Sunday, May 24, 2020

The Sleuth From My Youth

Sunday Detective Day.

I always try to look for new stuff on Sundays. Although I have shown some of the early fifties Perry Mason strip, I think this run is different enough to be allowed.

The Perry Mason strip actually started in 1950, with Mel Keefer as the artist. He was later replaced by a Charles Lofgren, whom I know little off (and he wasn't a good artist either). But late in 1951 Lofgren was replaced by a young artist working in his own version of the Rip Kirby style. In the late fifties this artist would take over another newspaper strip in a similar style, called Dr. Guy Bennett. But it wasn't until the sixties and seventies that he became famous as the artist of Red Sonja. It was of course, Frank Thorne. Here are his first few weeks of dailies. He took over the Sundays as well, but that was with a later (and seperate) storyline.

Perry Mason ws the creation of Erle Gardner, who may also have written the newspaper strip himself - since he "liked to keep a hand in everything" according to one internet source. These clipping come from the Dallas Morning News. They did not only run the strip daily and Sunday, they also had a weekly repeat of all dailies on Sunday as well (as they dd with Hopalong Cassidy an dsome other strips). I have only used that weekly version where I didn't have all the dailies, because it seems they squashed the dailies to save a bit of space. Or maybe they elongated them for the daiy version, but somehow I don't think that would have saved so much.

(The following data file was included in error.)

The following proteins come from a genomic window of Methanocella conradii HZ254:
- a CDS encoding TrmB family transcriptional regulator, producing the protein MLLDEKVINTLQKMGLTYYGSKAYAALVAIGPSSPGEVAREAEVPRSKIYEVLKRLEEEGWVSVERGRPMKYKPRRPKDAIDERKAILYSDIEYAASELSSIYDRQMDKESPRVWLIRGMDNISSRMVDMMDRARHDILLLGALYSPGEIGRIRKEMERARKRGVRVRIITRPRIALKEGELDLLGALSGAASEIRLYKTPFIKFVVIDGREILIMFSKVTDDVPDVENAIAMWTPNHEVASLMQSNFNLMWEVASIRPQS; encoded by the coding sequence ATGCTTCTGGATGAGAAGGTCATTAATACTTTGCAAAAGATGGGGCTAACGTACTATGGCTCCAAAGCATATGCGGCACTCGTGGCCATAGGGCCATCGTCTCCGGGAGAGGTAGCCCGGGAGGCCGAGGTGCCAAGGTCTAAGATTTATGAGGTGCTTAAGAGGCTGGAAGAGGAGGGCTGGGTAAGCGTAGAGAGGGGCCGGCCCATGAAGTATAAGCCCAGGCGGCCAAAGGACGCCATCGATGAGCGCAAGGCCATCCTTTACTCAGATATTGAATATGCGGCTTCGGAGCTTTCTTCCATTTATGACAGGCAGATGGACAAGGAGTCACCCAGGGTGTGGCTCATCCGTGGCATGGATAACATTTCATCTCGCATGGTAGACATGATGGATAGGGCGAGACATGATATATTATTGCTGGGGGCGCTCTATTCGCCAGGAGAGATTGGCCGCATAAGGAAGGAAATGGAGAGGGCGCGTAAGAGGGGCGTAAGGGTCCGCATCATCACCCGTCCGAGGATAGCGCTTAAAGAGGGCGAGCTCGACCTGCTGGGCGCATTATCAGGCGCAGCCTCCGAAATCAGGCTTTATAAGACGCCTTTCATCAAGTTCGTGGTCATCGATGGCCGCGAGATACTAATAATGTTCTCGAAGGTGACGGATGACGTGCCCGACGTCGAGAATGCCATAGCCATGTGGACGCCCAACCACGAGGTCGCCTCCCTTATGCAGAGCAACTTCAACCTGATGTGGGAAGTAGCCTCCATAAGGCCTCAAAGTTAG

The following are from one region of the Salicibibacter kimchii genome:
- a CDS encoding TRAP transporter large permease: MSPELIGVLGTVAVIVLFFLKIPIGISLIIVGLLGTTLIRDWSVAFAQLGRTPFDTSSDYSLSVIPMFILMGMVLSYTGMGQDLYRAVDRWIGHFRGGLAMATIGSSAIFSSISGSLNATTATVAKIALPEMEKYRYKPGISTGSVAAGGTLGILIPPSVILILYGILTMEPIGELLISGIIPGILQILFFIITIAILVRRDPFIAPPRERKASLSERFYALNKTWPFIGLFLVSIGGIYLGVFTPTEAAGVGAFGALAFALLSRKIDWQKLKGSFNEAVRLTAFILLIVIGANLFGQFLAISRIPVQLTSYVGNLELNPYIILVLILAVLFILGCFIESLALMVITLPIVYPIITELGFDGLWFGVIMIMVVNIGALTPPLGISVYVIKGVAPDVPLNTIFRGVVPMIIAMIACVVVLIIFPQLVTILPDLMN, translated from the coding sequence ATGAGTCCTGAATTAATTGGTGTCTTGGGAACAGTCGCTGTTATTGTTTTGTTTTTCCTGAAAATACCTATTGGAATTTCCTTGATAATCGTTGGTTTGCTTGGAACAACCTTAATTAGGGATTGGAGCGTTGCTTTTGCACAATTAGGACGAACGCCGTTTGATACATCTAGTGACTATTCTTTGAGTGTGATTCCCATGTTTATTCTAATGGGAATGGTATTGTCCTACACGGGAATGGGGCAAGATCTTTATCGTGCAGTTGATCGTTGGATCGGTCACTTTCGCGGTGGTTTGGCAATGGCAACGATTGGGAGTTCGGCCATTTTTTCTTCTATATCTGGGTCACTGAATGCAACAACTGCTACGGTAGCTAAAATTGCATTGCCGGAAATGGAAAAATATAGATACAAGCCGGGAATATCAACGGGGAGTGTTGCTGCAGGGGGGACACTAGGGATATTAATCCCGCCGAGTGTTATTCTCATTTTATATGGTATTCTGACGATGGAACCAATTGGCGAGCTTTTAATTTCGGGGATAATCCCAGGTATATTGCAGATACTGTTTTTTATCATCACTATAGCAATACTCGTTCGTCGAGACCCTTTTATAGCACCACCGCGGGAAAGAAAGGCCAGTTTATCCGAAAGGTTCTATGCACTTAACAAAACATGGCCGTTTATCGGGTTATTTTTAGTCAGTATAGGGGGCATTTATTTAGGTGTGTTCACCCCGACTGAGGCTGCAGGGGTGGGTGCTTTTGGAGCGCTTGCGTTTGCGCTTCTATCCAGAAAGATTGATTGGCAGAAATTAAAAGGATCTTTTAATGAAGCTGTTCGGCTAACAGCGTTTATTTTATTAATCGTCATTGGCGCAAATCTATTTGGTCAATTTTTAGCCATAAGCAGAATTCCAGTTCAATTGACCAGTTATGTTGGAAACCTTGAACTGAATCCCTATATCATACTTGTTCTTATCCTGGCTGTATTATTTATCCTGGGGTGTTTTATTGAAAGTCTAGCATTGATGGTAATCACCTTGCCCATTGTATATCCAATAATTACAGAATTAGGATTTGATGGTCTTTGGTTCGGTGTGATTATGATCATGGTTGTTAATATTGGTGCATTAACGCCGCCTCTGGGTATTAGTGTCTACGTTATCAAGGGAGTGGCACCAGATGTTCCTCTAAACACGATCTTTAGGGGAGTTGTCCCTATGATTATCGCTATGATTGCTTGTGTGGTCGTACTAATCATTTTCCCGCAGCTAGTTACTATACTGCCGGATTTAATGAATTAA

Bill S. said...

Many thanks for these.
This was a solid era for newspaper comics,
and I enjoy any adaptation of Perry Mason.
I wish I could have been around then to
read the strips as they were being published.

Ger Apeldoorn said...

I will try and get some of the Sundays next times. They have a seperate storyline and I would love to do one or two whole stories.

Stefan said...

Nice Ger!

rnigma said...

Mel Keefer said that when he drew the Mason strip, the scripts were provided to him by Gardner's publisher, William Morrow. Whether the scripts were original or adapted from the books, I don't know.
There had been a Perry Mason radio show, a weekday soap opera (it went to TV as "The Edge of Night," with the character names changed), it's plugged in the 12/31 strip. The TV series starring Raymond Burr didn't begin until 1957. One wonders if the comic ran a bit longer, they would have used the likenesses of Burr and the TV cast?